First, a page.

Roosters can be Choosy About Their Hens 🚫🐓
In the wild, chickens (called Jungle Fowl) survived by staying hidden and functioning together as a group. In flocks, they often leaned on each other for their own survival. Now, good roosters have a strong flock drive and will do anything in their ability to ensure that their flock has the best chance to surve (and thrive). To maintain a low profile in the undergrowth, some roosters would cull (remove from flock by force) brightly colored hens. Some roosters also culled any hens that did not cooperate or function harmoniously with the rest of the flock (in my case, a Crowing Hen).
Not all or even most roosters are color specific but I have had some that where. Additionally, you may not know if a rooster will permit certain colors in his flock or not until he reaches adulthood. Colors that are at the most risk are black and white/silver patterned (barred/silver-laced, spangled) and albino.
Contrary to Popular Myth, Roosters Crow more than just in the Morning hours 🐓☀
Particularly when young cockerels begin to crow, they may crow at odd times in the night until their schedule settles. Noise and commotion often trigger crowing so keep roosters away from main roads and bright lights at night. I go into more detail about crowing and how to minimize the frequency of crowing in the post on ‘Why Roosters Crow: How to Help Minimize Crowing‘.
A Rooster Can Cause Damage if he is Stressed ☹️🐓‼
If a flock of a dozen or less (this number largely depending on the chicken breeds and temperaments) and has multiple roosters, is threatened or kept near busy/loud/public areas, a rooster can get stressed. Stress can also be caused by over-crowding (for this reason, I advise allowing extra space for flocks with a rooster). Stress may cause a rooster to repeatedly mount his hens or overly express other forms of roosterly dominance. In opinion, I think that much of this stress related over-zealousness is the result of an attempt to secure his position in an unstable environment. At an extent, this behavior will further stress the flock, cause decreased egg production, skittish behavior and abrasions/feather loss on the hens.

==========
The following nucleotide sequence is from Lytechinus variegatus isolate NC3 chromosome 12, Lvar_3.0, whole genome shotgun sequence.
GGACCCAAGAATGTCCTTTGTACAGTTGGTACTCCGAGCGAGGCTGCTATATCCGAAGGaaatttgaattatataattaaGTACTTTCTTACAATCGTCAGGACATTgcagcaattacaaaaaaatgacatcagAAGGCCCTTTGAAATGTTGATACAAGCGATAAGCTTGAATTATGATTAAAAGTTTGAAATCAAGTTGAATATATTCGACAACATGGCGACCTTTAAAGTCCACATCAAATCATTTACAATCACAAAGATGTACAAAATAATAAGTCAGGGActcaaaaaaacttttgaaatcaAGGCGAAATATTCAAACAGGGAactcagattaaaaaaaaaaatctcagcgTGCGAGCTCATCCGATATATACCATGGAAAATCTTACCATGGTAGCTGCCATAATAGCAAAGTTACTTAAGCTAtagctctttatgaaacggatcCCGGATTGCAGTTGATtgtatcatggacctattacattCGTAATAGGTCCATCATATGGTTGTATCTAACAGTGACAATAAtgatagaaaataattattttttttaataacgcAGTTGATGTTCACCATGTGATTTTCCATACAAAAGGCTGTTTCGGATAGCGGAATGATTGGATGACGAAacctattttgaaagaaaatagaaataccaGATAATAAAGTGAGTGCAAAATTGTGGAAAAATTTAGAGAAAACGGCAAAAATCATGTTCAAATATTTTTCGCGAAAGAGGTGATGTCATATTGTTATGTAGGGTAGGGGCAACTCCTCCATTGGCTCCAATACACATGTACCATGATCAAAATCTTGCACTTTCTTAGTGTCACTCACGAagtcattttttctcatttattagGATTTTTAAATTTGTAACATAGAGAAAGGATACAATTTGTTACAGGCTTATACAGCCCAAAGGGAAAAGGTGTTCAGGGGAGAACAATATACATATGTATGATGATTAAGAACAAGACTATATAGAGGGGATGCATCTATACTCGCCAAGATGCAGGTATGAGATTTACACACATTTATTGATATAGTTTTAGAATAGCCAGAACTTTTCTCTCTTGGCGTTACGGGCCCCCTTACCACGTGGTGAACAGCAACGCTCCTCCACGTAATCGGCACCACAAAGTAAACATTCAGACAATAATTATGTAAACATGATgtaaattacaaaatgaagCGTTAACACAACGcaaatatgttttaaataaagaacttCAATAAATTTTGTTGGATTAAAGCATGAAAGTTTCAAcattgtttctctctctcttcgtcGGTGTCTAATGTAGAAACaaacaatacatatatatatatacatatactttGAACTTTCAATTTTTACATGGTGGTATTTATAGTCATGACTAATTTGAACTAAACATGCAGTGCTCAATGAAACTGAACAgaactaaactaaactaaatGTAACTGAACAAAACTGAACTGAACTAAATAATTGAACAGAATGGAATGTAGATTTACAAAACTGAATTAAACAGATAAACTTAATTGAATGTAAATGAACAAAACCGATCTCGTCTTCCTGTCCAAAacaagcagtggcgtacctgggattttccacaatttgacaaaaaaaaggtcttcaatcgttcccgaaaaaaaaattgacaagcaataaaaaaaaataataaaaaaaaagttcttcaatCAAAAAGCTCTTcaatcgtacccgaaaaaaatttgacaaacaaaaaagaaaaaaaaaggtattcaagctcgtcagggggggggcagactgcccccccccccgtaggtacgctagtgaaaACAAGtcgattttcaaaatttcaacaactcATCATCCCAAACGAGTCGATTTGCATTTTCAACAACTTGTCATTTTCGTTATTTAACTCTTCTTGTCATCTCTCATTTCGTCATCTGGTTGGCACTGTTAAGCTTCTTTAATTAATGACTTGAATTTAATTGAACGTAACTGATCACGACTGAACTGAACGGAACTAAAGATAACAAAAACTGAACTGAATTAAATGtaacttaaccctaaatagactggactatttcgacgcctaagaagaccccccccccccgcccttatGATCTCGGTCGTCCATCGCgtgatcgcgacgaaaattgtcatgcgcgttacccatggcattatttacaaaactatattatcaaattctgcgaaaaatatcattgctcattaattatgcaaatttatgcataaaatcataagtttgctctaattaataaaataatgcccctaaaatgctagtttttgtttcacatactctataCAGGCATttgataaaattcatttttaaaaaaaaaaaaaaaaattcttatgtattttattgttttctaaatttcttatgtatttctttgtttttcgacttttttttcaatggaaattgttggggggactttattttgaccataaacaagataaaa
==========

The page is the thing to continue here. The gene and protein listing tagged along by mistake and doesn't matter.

Important Note: If you own a rooster, the hens that he is allowed with will experience some feather-thinning. This usually occurs on the saddle feathers (lower back) and hackle feathers (head). It is when the hens’ backs bald and/or become damaged that it becomes an issue. If abrasions are found on the hens’ backs, take note of the paragraph below and consider separating the injured hens until they are recovered. Since excessive saddle balding can also be the result of a rooster that is to big for the hens (or hens that are to small for the rooster… whichever way you choose to look at it), keeping chickens of like sizes together can help prevent saddle-balding in hens.
Roosters May Sometimes Need their Spurs Trimmed. 🐓⚠
In the wild, spurs are used to fight other roosters. They are also used for protection against various predators. Backyard roosters today do not use them nearly as much as their wild cousins. This is why spur trimming can be very important. The frequency that spurs need to be trimmed varies and some roosters never need spur-trimming. However, some need their spurs trimmed rather frequently to keep them at a reasonable length. Since the need for spur-trimming is not consistent bird-to-bird, I advise checking them from time-to-time. Keeping spurs in check can be highly beneficial to the whole flock. Overly long spurs can cause damage to the hens’ backs, cause stress and even injury.